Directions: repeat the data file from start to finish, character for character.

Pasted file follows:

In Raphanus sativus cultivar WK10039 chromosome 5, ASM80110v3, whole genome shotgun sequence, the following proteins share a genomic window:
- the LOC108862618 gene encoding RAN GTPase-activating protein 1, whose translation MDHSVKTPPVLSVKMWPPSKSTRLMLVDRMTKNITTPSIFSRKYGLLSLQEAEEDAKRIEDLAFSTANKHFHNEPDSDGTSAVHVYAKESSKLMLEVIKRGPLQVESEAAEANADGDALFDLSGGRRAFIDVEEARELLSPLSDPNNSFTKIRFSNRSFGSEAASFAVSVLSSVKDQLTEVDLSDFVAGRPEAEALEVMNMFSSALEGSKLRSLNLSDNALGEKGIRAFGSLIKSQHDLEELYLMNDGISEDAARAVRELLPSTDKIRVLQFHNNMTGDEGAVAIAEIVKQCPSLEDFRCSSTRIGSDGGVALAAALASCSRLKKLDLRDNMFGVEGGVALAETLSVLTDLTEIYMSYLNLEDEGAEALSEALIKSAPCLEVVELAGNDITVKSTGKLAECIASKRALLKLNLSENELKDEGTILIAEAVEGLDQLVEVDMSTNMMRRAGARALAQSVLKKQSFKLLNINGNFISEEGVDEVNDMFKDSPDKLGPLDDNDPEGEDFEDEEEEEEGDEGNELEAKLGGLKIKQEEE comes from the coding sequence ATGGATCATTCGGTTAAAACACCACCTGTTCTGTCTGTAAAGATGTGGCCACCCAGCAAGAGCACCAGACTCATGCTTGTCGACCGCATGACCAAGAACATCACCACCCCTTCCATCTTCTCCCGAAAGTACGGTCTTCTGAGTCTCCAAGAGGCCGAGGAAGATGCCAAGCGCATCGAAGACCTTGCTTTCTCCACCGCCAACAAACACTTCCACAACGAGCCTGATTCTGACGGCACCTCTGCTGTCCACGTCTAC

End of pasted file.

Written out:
In Raphanus sativus cultivar WK10039 chromosome 5, ASM80110v3, whole genome shotgun sequence, the following proteins share a genomic window:
- the LOC108862618 gene encoding RAN GTPase-activating protein 1, whose translation MDHSVKTPPVLSVKMWPPSKSTRLMLVDRMTKNITTPSIFSRKYGLLSLQEAEEDAKRIEDLAFSTANKHFHNEPDSDGTSAVHVYAKESSKLMLEVIKRGPLQVESEAAEANADGDALFDLSGGRRAFIDVEEARELLSPLSDPNNSFTKIRFSNRSFGSEAASFAVSVLSSVKDQLTEVDLSDFVAGRPEAEALEVMNMFSSALEGSKLRSLNLSDNALGEKGIRAFGSLIKSQHDLEELYLMNDGISEDAARAVRELLPSTDKIRVLQFHNNMTGDEGAVAIAEIVKQCPSLEDFRCSSTRIGSDGGVALAAALASCSRLKKLDLRDNMFGVEGGVALAETLSVLTDLTEIYMSYLNLEDEGAEALSEALIKSAPCLEVVELAGNDITVKSTGKLAECIASKRALLKLNLSENELKDEGTILIAEAVEGLDQLVEVDMSTNMMRRAGARALAQSVLKKQSFKLLNINGNFISEEGVDEVNDMFKDSPDKLGPLDDNDPEGEDFEDEEEEEEGDEGNELEAKLGGLKIKQEEE comes from the coding sequence ATGGATCATTCGGTTAAAACACCACCTGTTCTGTCTGTAAAGATGTGGCCACCCAGCAAGAGCACCAGACTCATGCTTGTCGACCGCATGACCAAGAACATCACCACCCCTTCCATCTTCTCCCGAAAGTACGGTCTTCTGAGTCTCCAAGAGGCCGAGGAAGATGCCAAGCGCATCGAAGACCTTGCTTTCTCCACCGCCAACAAACACTTCCACAACGAGCCTGATTCTGACGGCACCTCTGCTGTCCACGTCTAC